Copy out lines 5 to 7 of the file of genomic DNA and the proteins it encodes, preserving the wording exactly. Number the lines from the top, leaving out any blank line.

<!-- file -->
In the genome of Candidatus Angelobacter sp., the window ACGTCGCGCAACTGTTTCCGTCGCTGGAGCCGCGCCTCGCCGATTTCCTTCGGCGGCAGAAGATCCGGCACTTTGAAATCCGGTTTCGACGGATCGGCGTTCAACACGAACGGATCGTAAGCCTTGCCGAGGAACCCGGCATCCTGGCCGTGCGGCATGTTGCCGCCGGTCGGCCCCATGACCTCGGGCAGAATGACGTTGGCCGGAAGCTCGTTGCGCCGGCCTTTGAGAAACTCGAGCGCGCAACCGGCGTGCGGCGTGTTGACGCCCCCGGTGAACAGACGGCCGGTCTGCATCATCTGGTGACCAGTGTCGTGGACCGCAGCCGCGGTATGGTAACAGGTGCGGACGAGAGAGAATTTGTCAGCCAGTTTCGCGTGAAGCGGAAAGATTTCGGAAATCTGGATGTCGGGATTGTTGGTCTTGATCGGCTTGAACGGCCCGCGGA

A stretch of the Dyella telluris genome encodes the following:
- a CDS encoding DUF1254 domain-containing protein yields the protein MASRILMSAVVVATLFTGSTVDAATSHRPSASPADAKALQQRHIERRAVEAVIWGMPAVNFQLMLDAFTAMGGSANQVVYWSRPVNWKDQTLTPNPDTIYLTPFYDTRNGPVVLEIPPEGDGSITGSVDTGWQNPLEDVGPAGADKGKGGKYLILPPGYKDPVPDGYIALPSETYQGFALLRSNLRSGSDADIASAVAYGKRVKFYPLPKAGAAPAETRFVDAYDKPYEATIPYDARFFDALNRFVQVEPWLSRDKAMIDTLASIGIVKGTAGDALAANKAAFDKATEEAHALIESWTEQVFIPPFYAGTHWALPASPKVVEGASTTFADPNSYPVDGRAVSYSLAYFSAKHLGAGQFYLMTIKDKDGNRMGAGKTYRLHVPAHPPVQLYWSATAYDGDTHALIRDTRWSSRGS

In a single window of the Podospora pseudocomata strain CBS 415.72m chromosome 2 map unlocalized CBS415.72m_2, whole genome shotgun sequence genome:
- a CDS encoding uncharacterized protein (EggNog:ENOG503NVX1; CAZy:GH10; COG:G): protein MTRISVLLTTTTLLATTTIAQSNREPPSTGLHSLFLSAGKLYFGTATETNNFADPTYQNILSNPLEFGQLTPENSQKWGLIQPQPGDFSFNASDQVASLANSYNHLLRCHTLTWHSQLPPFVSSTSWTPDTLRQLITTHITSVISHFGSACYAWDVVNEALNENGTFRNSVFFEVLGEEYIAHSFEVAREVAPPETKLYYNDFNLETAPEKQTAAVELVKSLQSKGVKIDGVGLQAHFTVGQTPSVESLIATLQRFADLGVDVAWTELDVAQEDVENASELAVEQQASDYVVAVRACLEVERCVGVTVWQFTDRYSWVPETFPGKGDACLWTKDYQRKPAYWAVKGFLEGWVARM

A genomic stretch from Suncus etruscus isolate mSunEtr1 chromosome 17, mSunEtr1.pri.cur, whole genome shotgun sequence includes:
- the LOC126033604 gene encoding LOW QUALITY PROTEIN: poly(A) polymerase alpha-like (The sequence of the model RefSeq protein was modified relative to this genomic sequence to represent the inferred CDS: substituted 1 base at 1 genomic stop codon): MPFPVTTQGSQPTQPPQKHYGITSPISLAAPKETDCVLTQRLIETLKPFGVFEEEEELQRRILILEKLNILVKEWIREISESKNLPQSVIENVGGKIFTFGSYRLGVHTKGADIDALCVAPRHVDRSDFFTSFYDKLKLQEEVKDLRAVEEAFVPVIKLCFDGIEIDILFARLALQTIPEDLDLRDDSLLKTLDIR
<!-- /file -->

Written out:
- a CDS encoding uncharacterized protein (EggNog:ENOG503NVX1; CAZy:GH10; COG:G): protein MTRISVLLTTTTLLATTTIAQSNREPPSTGLHSLFLSAGKLYFGTATETNNFADPTYQNILSNPLEFGQLTPENSQKWGLIQPQPGDFSFNASDQVASLANSYNHLLRCHTLTWHSQLPPFVSSTSWTPDTLRQLITTHITSVISHFGSACYAWDVVNEALNENGTFRNSVFFEVLGEEYIAHSFEVAREVAPPETKLYYNDFNLETAPEKQTAAVELVKSLQSKGVKIDGVGLQAHFTVGQTPSVESLIATLQRFADLGVDVAWTELDVAQEDVENASELAVEQQASDYVVAVRACLEVERCVGVTVWQFTDRYSWVPETFPGKGDACLWTKDYQRKPAYWAVKGFLEGWVARM

A genomic stretch from Suncus etruscus isolate mSunEtr1 chromosome 17, mSunEtr1.pri.cur, whole genome shotgun sequence includes:
- the LOC126033604 gene encoding LOW QUALITY PROTEIN: poly(A) polymerase alpha-like (The sequence of the model RefSeq protein was modified relative to this genomic sequence to represent the inferred CDS: substituted 1 base at 1 genomic stop codon): MPFPVTTQGSQPTQPPQKHYGITSPISLAAPKETDCVLTQRLIETLKPFGVFEEEEELQRRILILEKLNILVKEWIREISESKNLPQSVIENVGGKIFTFGSYRLGVHTKGADIDALCVAPRHVDRSDFFTSFYDKLKLQEEVKDLRAVEEAFVPVIKLCFDGIEIDILFARLALQTIPEDLDLRDDSLLKTLDIR